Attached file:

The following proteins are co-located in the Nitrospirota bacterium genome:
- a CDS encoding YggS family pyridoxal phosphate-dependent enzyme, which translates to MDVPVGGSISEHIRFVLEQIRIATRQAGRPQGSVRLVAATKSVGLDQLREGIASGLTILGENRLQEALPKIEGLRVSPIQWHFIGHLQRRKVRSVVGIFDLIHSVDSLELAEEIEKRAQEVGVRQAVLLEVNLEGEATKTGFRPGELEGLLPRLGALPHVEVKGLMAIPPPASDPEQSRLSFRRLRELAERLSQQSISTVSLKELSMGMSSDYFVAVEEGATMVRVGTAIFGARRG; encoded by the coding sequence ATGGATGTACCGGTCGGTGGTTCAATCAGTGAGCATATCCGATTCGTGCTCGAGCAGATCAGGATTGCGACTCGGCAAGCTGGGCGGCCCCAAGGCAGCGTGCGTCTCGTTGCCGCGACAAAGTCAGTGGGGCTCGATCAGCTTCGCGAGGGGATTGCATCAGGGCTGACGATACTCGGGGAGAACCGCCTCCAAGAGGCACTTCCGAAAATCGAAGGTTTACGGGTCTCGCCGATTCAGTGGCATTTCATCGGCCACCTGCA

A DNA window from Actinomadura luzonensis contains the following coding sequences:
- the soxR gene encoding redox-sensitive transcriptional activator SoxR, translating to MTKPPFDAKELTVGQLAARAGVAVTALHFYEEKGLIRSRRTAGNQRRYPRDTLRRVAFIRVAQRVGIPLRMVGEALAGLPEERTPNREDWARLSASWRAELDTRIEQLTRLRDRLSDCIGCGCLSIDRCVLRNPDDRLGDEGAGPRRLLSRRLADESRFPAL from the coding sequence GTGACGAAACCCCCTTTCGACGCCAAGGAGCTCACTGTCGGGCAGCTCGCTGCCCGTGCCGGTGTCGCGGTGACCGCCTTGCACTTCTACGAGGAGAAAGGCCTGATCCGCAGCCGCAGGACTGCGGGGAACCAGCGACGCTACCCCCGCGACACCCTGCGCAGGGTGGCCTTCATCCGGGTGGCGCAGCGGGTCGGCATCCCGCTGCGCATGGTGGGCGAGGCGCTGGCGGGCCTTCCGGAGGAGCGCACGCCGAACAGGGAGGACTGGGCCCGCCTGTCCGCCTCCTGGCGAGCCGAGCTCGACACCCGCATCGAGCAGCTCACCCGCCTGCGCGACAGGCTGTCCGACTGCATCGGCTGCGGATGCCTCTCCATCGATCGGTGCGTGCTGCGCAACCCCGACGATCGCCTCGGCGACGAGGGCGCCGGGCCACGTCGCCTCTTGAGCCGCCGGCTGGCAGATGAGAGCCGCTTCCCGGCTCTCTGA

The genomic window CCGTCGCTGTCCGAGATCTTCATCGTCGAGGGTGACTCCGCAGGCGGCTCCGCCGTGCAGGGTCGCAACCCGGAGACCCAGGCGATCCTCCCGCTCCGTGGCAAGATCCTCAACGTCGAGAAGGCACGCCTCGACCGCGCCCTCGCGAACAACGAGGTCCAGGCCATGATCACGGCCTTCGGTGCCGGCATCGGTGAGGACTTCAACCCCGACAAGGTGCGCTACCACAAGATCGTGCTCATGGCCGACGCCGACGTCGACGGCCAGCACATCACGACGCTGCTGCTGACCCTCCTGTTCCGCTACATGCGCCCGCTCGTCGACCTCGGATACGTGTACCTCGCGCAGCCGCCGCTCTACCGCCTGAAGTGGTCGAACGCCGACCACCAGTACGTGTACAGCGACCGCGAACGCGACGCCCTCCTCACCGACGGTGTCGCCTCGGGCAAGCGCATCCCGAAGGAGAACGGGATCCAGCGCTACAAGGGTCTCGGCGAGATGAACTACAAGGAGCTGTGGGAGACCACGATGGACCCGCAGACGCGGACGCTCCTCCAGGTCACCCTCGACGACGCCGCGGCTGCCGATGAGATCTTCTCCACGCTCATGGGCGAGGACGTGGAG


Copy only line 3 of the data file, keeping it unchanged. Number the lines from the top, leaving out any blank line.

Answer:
A DNA window from Actinomadura luzonensis contains the following coding sequences: